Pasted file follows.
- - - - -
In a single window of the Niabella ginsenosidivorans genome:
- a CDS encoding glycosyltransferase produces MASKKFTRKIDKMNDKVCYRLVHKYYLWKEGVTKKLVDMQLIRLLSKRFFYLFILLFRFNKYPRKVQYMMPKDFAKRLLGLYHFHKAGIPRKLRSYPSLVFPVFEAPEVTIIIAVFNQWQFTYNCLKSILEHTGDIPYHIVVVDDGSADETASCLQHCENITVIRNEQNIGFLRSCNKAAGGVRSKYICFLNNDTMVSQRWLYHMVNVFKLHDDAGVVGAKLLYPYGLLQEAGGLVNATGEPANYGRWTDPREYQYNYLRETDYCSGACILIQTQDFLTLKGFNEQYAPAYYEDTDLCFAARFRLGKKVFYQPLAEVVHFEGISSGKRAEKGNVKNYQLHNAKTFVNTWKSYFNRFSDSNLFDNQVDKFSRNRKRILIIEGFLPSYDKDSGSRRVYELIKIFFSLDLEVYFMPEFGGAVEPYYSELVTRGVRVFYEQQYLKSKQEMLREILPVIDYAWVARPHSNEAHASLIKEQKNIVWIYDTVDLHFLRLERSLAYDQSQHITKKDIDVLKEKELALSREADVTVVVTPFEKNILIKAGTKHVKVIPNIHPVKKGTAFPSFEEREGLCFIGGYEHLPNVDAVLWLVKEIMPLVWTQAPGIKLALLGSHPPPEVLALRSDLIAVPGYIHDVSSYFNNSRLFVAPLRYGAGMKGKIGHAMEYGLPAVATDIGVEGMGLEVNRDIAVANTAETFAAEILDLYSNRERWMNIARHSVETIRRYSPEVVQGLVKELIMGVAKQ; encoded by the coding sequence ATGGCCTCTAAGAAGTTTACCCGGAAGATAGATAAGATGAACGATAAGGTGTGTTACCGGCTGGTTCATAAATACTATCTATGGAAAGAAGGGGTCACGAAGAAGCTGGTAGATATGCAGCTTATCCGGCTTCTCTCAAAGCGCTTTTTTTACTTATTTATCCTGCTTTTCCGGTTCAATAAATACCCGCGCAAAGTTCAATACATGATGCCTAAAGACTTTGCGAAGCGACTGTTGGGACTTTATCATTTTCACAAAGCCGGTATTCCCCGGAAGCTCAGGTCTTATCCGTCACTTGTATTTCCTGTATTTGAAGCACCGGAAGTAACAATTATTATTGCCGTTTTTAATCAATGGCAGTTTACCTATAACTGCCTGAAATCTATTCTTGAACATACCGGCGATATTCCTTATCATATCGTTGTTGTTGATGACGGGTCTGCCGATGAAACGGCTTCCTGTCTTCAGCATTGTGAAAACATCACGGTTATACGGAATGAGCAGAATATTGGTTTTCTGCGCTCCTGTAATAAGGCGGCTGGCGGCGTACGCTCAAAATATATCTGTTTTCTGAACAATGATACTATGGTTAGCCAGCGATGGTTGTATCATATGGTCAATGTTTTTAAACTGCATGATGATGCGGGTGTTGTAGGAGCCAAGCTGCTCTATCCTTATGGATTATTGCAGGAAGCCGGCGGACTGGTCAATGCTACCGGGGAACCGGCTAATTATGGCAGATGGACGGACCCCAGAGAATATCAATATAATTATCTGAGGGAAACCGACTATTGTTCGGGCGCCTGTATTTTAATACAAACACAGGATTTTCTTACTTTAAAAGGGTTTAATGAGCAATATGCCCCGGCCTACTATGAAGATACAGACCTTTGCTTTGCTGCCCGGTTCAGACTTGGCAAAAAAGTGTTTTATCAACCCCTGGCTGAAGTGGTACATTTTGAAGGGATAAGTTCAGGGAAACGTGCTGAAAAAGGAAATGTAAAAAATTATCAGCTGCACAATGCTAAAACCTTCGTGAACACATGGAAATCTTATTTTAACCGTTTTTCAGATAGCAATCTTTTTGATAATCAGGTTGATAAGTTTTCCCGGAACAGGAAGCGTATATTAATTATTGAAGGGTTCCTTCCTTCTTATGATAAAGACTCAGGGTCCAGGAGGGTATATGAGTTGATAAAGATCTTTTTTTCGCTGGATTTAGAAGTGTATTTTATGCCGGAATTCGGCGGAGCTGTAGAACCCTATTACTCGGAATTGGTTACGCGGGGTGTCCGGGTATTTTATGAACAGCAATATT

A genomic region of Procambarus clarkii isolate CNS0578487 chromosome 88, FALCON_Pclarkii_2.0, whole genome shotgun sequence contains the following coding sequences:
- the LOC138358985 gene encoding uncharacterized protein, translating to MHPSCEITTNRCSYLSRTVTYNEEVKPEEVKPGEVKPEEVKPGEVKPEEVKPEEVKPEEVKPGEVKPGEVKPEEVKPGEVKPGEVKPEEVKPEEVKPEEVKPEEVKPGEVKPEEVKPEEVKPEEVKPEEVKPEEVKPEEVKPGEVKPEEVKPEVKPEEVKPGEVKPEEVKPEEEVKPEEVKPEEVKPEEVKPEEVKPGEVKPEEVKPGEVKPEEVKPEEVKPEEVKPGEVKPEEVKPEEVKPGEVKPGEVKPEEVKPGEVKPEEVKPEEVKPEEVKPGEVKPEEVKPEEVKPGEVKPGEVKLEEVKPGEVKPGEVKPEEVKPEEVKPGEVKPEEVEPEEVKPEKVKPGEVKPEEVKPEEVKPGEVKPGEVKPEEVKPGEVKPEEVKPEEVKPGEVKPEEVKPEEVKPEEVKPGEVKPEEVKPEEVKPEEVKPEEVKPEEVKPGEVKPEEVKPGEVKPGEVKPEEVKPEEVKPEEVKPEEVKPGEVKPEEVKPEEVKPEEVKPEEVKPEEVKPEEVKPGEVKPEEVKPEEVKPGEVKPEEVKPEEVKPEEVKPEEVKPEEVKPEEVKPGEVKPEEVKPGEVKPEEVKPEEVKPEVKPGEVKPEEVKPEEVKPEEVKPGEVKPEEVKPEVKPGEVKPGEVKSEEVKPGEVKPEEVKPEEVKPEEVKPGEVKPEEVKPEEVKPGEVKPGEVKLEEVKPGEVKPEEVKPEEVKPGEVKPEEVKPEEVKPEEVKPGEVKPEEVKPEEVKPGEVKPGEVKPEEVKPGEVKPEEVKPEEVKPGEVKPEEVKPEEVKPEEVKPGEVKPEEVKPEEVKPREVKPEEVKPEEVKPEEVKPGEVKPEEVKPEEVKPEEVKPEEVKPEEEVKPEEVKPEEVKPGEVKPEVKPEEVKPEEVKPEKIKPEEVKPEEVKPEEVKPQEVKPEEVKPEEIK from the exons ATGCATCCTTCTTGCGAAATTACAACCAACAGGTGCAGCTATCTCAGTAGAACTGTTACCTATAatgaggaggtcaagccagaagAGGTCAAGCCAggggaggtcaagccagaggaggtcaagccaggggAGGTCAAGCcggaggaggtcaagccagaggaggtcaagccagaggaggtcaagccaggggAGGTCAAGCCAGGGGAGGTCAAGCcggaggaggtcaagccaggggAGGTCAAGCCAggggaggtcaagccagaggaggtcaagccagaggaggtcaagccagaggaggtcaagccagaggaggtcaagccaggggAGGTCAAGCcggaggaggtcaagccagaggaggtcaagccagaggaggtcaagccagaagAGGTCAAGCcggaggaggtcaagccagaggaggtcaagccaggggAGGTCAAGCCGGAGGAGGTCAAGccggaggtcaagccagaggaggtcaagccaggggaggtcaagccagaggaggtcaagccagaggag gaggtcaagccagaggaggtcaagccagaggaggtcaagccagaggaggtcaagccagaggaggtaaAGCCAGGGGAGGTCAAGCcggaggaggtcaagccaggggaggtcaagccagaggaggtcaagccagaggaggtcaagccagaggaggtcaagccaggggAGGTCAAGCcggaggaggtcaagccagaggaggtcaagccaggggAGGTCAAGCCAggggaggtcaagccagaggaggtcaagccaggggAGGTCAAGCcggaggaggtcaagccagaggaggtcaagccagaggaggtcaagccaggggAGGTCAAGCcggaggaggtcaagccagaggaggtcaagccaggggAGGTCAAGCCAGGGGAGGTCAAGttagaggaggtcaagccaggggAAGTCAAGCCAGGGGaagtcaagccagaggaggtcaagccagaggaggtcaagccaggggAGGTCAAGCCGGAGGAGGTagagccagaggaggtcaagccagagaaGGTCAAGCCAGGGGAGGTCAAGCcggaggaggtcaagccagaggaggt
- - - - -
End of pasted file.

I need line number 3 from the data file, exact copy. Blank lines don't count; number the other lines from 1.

A genomic region of Procambarus clarkii isolate CNS0578487 chromosome 88, FALCON_Pclarkii_2.0, whole genome shotgun sequence contains the following coding sequences: